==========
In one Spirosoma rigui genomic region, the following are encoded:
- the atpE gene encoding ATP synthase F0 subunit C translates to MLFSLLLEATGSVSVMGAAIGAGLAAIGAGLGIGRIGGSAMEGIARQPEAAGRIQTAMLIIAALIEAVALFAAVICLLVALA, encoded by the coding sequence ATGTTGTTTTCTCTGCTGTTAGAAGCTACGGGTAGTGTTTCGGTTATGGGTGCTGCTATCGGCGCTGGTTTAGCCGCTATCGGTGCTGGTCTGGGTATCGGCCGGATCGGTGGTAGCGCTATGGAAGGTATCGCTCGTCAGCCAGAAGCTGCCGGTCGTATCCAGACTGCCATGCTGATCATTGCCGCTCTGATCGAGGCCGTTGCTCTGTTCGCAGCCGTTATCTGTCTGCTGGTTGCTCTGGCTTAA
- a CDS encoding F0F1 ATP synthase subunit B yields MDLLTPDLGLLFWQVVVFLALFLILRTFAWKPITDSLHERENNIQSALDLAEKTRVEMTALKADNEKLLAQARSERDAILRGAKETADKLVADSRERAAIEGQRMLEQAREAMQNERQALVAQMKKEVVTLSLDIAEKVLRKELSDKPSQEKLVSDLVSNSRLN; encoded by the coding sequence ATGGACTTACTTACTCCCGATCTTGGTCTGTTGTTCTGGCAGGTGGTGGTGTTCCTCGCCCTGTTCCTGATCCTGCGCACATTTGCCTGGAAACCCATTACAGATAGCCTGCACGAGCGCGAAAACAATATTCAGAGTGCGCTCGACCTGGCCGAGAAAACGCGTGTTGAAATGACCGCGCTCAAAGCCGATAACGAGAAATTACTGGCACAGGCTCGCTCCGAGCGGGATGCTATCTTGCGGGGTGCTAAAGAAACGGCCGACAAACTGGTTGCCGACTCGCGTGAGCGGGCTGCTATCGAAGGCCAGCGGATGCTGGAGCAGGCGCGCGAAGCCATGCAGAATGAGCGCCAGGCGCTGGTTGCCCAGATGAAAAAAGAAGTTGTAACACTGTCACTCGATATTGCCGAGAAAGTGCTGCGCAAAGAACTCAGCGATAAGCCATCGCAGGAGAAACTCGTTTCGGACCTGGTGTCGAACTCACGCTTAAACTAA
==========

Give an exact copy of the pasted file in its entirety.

In one Spirosoma rigui genomic region, the following are encoded:
- the atpE gene encoding ATP synthase F0 subunit C translates to MLFSLLLEATGSVSVMGAAIGAGLAAIGAGLGIGRIGGSAMEGIARQPEAAGRIQTAMLIIAALIEAVALFAAVICLLVALA, encoded by the coding sequence ATGTTGTTTTCTCTGCTGTTAGAAGCTACGGGTAGTGTTTCGGTTATGGGTGCTGCTATCGGCGCTGGTTTAGCCGCTATCGGTGCTGGTCTGGGTATCGGCCGGATCGGTGGTAGCGCTATGGAAGGTATCGCTCGTCAGCCAGAAGCTGCCGGTCGTATCCAGACTGCCATGCTGATCATTGCCGCTCTGATCGAGGCCGTTGCTCTGTTCGCAGCCGTTATCTGTCTGCTGGTTGCTCTGGCTTAA
- a CDS encoding F0F1 ATP synthase subunit B yields MDLLTPDLGLLFWQVVVFLALFLILRTFAWKPITDSLHERENNIQSALDLAEKTRVEMTALKADNEKLLAQARSERDAILRGAKETADKLVADSRERAAIEGQRMLEQAREAMQNERQALVAQMKKEVVTLSLDIAEKVLRKELSDKPSQEKLVSDLVSNSRLN; encoded by the coding sequence ATGGACTTACTTACTCCCGATCTTGGTCTGTTGTTCTGGCAGGTGGTGGTGTTCCTCGCCCTGTTCCTGATCCTGCGCACATTTGCCTGGAAACCCATTACAGATAGCCTGCACGAGCGCGAAAACAATATTCAGAGTGCGCTCGACCTGGCCGAGAAAACGCGTGTTGAAATGACCGCGCTCAAAGCCGATAACGAGAAATTACTGGCACAGGCTCGCTCCGAGCGGGATGCTATCTTGCGGGGTGCTAAAGAAACGGCCGACAAACTGGTTGCCGACTCGCGTGAGCGGGCTGCTATCGAAGGCCAGCGGATGCTGGAGCAGGCGCGCGAAGCCATGCAGAATGAGCGCCAGGCGCTGGTTGCCCAGATGAAAAAAGAAGTTGTAACACTGTCACTCGATATTGCCGAGAAAGTGCTGCGCAAAGAACTCAGCGATAAGCCATCGCAGGAGAAACTCGTTTCGGACCTGGTGTCGAACTCACGCTTAAACTAA